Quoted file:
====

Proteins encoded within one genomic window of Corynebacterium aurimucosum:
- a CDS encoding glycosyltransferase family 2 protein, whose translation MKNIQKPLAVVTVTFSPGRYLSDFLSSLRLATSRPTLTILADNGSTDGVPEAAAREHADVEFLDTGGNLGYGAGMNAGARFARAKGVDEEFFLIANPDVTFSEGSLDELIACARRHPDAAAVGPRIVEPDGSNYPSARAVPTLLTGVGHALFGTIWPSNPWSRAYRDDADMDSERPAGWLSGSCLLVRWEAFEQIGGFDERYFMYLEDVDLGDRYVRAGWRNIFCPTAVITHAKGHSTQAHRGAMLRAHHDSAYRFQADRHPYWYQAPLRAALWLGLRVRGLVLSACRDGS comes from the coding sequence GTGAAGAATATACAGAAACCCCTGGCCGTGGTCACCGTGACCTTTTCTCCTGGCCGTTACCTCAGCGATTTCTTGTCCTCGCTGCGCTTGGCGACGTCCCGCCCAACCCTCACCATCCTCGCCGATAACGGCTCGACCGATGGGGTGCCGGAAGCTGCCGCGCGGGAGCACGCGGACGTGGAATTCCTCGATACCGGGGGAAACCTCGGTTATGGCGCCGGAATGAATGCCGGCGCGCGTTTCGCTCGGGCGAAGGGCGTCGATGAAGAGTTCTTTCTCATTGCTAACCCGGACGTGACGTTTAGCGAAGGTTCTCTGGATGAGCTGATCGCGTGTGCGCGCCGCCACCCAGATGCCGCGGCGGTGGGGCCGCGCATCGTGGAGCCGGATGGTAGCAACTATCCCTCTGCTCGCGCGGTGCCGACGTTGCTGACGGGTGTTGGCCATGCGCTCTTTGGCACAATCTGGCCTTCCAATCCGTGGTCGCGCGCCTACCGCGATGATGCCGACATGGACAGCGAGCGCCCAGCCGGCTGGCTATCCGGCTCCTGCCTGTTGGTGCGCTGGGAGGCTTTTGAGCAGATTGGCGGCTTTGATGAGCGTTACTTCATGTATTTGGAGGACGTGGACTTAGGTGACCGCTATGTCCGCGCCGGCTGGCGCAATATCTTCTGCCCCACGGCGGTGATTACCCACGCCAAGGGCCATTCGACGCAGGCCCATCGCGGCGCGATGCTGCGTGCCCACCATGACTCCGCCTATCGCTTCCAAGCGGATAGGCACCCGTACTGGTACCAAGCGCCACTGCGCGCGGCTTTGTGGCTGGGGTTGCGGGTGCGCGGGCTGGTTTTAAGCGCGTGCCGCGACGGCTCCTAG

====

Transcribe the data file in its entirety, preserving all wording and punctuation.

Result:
Proteins encoded within one genomic window of Corynebacterium aurimucosum:
- a CDS encoding glycosyltransferase family 2 protein, whose translation MKNIQKPLAVVTVTFSPGRYLSDFLSSLRLATSRPTLTILADNGSTDGVPEAAAREHADVEFLDTGGNLGYGAGMNAGARFARAKGVDEEFFLIANPDVTFSEGSLDELIACARRHPDAAAVGPRIVEPDGSNYPSARAVPTLLTGVGHALFGTIWPSNPWSRAYRDDADMDSERPAGWLSGSCLLVRWEAFEQIGGFDERYFMYLEDVDLGDRYVRAGWRNIFCPTAVITHAKGHSTQAHRGAMLRAHHDSAYRFQADRHPYWYQAPLRAALWLGLRVRGLVLSACRDGS comes from the coding sequence GTGAAGAATATACAGAAACCCCTGGCCGTGGTCACCGTGACCTTTTCTCCTGGCCGTTACCTCAGCGATTTCTTGTCCTCGCTGCGCTTGGCGACGTCCCGCCCAACCCTCACCATCCTCGCCGATAACGGCTCGACCGATGGGGTGCCGGAAGCTGCCGCGCGGGAGCACGCGGACGTGGAATTCCTCGATACCGGGGGAAACCTCGGTTATGGCGCCGGAATGAATGCCGGCGCGCGTTTCGCTCGGGCGAAGGGCGTCGATGAAGAGTTCTTTCTCATTGCTAACCCGGACGTGACGTTTAGCGAAGGTTCTCTGGATGAGCTGATCGCGTGTGCGCGCCGCCACCCAGATGCCGCGGCGGTGGGGCCGCGCATCGTGGAGCCGGATGGTAGCAACTATCCCTCTGCTCGCGCGGTGCCGACGTTGCTGACGGGTGTTGGCCATGCGCTCTTTGGCACAATCTGGCCTTCCAATCCGTGGTCGCGCGCCTACCGCGATGATGCCGACATGGACAGCGAGCGCCCAGCCGGCTGGCTATCCGGCTCCTGCCTGTTGGTGCGCTGGGAGGCTTTTGAGCAGATTGGCGGCTTTGATGAGCGTTACTTCATGTATTTGGAGGACGTGGACTTAGGTGACCGCTATGTCCGCGCCGGCTGGCGCAATATCTTCTGCCCCACGGCGGTGATTACCCACGCCAAGGGCCATTCGACGCAGGCCCATCGCGGCGCGATGCTGCGTGCCCACCATGACTCCGCCTATCGCTTCCAAGCGGATAGGCACCCGTACTGGTACCAAGCGCCACTGCGCGCGGCTTTGTGGCTGGGGTTGCGGGTGCGCGGGCTGGTTTTAAGCGCGTGCCGCGACGGCTCCTAG